I saw two things this Sunday that I can’t say I’ve ever seen before, three if you consider the fact that the Buccaneers had a home game televised.
On a gorgeous, Florida, Sunday afternoon, the Tampa Bay Buccaneers had their hands full against perhaps the greatest 1-4 team in NFL history: the New Orleans Saints. The Saints have had their fair share of issues lately, with Spygate, suspensions and what most impartial observers believe to be Roger Goodell’s total bumbling of his own judiciary process.
That being said, Goodell and the league made it up to them on Sunday, with a little help from Buccaneers head coach Greg Schiano.
Don’t get me wrong. I don’t mean to stand here on my homer soapbox and say the Buccaneers were robbed had it not been for this call or that but… the Buccaneers fell victim to two calls in particular, one which led to a Saints touchdown and another that prevented a Bucs touchdown from happening. Such was the difference in the game. In a seven point contest, the number of points which the Bucs are losing most of their games this season, these things matter.
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Thing I’ve Never Seen Before #1: In the fourth quarter of a highly competitive contest, leading 28-21, New Orleans lined up for a 51-yard field goal after the Buccaneers had stopped them defensively. Tampa’s special teams lined up yet shifted their position in an effort to distract the snap. All of a sudden, whistles were blown and flags were thrown.
Unsportsmanlike conduct called on the Buccaneers, pre-snap, before the ball was even hiked. The refs penalized Tampa Bay fifteen yards, giving the Saints back the ball and the inevitable, momentous touchdown.
I’ve been watching football for a while now. Most unsportsmanlike penalties occur either during or after a play and are generally the result of excessive celebration or taunting which, in the NFL, has to be pretty flagrant considering what players do after touchdowns these days. According to Schiano, he used that very same defensive shift against the Redskins earlier this season and a penalty was NOT called but according to Rule 12, Section 3, Article 1i, a team is not allowed to use “acts or words designed to disconcert an offensive team at the snap.” Now either the refs were doing their job a little too well or this is a rule that Schiano needs to become more familiar with. Ah, the joys of being a rookie head coach in the NFL. If no penalty is called, there are no seven points for the Saints, perhaps not even three considering the distance of the field goal attempt.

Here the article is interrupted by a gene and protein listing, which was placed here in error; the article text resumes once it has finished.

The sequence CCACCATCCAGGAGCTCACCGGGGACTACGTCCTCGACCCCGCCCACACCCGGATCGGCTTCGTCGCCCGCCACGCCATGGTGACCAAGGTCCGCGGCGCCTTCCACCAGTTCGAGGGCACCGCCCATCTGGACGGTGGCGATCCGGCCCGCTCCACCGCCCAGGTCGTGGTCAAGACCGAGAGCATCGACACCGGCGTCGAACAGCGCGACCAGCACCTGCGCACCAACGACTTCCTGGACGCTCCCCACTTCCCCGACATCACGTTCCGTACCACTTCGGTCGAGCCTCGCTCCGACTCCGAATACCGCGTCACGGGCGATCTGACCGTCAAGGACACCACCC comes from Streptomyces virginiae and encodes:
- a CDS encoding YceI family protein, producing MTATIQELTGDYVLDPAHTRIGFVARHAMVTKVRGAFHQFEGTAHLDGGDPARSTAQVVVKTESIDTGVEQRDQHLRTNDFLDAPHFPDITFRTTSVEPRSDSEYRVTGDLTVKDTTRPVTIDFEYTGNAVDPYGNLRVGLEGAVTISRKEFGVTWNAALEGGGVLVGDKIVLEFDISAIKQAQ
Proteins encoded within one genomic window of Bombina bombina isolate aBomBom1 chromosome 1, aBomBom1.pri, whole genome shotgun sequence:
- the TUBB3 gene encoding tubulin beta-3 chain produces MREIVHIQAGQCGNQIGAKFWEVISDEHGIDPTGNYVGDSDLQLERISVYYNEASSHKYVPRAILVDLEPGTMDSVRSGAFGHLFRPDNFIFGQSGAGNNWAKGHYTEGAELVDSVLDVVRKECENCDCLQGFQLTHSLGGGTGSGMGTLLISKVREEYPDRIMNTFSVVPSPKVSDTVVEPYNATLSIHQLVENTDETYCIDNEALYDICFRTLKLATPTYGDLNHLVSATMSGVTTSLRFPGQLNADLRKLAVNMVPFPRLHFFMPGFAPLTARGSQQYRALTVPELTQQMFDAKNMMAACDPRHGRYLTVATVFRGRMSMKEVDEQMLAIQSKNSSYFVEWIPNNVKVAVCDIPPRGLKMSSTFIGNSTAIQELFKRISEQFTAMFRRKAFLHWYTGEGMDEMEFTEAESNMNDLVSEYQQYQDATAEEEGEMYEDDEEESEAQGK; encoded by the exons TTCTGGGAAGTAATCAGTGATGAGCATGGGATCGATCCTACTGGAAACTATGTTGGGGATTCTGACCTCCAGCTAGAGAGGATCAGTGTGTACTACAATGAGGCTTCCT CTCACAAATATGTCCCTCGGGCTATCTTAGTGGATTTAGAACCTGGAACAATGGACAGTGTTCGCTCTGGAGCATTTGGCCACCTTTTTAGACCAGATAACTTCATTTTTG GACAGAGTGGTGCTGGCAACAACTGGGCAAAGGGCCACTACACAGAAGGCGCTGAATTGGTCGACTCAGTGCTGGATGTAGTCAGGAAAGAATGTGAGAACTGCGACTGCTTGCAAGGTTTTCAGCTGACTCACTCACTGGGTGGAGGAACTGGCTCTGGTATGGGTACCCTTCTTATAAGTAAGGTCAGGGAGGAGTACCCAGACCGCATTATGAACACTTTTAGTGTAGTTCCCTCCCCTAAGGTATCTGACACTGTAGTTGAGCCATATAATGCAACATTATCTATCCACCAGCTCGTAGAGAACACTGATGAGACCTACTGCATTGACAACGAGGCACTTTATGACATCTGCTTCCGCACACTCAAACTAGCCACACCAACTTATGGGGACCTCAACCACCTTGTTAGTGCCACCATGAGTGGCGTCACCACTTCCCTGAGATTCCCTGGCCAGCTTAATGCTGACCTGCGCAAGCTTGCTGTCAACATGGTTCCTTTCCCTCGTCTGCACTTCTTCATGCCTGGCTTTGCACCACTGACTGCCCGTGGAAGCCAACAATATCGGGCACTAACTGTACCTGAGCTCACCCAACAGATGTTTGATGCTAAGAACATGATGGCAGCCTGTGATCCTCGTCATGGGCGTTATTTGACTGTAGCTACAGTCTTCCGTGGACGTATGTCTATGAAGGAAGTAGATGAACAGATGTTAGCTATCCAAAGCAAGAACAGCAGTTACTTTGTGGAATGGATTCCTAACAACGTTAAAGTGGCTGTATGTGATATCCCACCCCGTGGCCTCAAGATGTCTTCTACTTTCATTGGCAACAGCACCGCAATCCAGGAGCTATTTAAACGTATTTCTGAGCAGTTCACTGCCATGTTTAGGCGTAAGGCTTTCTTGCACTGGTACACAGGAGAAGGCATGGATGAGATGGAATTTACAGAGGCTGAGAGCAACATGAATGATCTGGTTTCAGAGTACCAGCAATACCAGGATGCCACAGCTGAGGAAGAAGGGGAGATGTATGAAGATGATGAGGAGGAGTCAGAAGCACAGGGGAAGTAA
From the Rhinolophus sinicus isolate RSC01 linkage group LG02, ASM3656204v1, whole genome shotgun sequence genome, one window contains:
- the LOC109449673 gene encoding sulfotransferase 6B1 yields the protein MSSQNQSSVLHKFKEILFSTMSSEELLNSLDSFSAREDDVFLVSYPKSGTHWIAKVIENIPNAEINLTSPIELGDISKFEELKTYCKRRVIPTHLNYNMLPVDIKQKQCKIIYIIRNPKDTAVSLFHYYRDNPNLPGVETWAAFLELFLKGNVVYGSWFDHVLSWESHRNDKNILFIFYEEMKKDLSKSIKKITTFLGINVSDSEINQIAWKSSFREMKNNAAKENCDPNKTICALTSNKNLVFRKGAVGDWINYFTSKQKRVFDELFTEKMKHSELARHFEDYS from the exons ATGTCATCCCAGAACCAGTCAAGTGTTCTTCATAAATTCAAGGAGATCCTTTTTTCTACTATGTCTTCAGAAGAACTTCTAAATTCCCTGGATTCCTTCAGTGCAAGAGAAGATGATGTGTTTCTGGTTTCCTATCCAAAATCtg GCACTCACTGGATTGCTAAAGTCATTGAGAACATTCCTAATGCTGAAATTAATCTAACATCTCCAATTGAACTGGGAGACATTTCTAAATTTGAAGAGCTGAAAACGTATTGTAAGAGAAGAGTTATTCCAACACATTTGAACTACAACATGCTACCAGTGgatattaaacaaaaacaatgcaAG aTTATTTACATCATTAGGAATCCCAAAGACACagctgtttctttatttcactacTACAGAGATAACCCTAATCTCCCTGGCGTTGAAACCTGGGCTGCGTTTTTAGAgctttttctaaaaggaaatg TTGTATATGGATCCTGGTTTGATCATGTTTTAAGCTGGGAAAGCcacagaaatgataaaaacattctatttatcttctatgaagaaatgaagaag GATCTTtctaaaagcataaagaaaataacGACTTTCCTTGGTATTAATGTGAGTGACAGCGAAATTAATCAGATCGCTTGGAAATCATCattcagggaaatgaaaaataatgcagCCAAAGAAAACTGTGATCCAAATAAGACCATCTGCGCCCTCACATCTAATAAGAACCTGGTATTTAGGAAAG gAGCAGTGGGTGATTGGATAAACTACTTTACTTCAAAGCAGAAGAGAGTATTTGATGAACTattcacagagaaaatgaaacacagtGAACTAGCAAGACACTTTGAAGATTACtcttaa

In his explanation of the rules, former head of officials and current Fox Sports analyst Mike Pereira took a shot at Schiano on live TV saying things like that might fly at Rutgers, but not in the NFL. Schiano also got panned by the national media with ESPN’s Michael Wilbon calling his antics “college rah-rah stuff.”
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Thing I’ve Never Seen Before #2: At the end of the game, with only seconds remaining and the Buccaneers down by seven, Josh Freeman and the Buccaneers matriculated the ball downfield (that’s football talk) and scored what appeared to be the game-tying touchdown as time expired. The only problem is Freeman’s intended receiver, Mike Williams was pushed, er… had stepped out of bounds, thereby making him an ineligible receiver.
Once again, according to Pereira and the NFL rule book, since Freeman was rolling out of the pocket, it was legal for the defensive player to shove Williams out of bounds, hence no offensive pass interference call. Williams was no longer allowed to be the first person to touch the ball, which, by all logic, is exactly what a wide receiver is supposed to do on pass plays: be the first person to catch the ball. Ludicrous is not just the name of a platinum-selling rapper.
Illegal touch penalty. Whistle blown. Game over. Fans disappointed. Bucs jobbed. Schiano confounded.
Look, there were plenty of ways the Buccaneers could, and perhaps should have won that ball game. They had a 95-yard pass play to Vincent Jackson who, according to my Buccaneers fact-checker, now holds the distinguished record of having the longest play in NFL history that did not result in a touchdown after he was caught from behind at the goal line by the much swifter Malcolm Jenkins. After said play, Tampa Bay was unable to punch it in from the Saints one-yard line four consecutive times, turning the ball over on downs.
Schiano turned beet red while giving the refs a piece of his mind during the game yet was cordial in his post-game press conference, refusing to lash out at the officials yet still clearly unhappy with the calls he felt cost his team the game.
The rookie head coach from Rutgers is quickly making enemies around the league ever since the infamous Coughlin incident where he instructed his players to crash into the opposing Giants linemen as they kneeled down in victory formation with seconds left on the clock. His decisions are perceived as collegiate by some, tone-setting by others. Either way, he still only has two wins under his belt and those came to two of the worst teams of the league, Kansas City and Carolina. Unfortunately for the Tampa Bay Buccaneers, the Cleveland Browns are not walking through that door any time soon.
Schiano and company have a short turn around. They now must face the Vikings on Thursday. They might want to consider bringing a copy of the NFL rule book with them because at this point, it doesn’t look like they’re going to get any help from the zebras.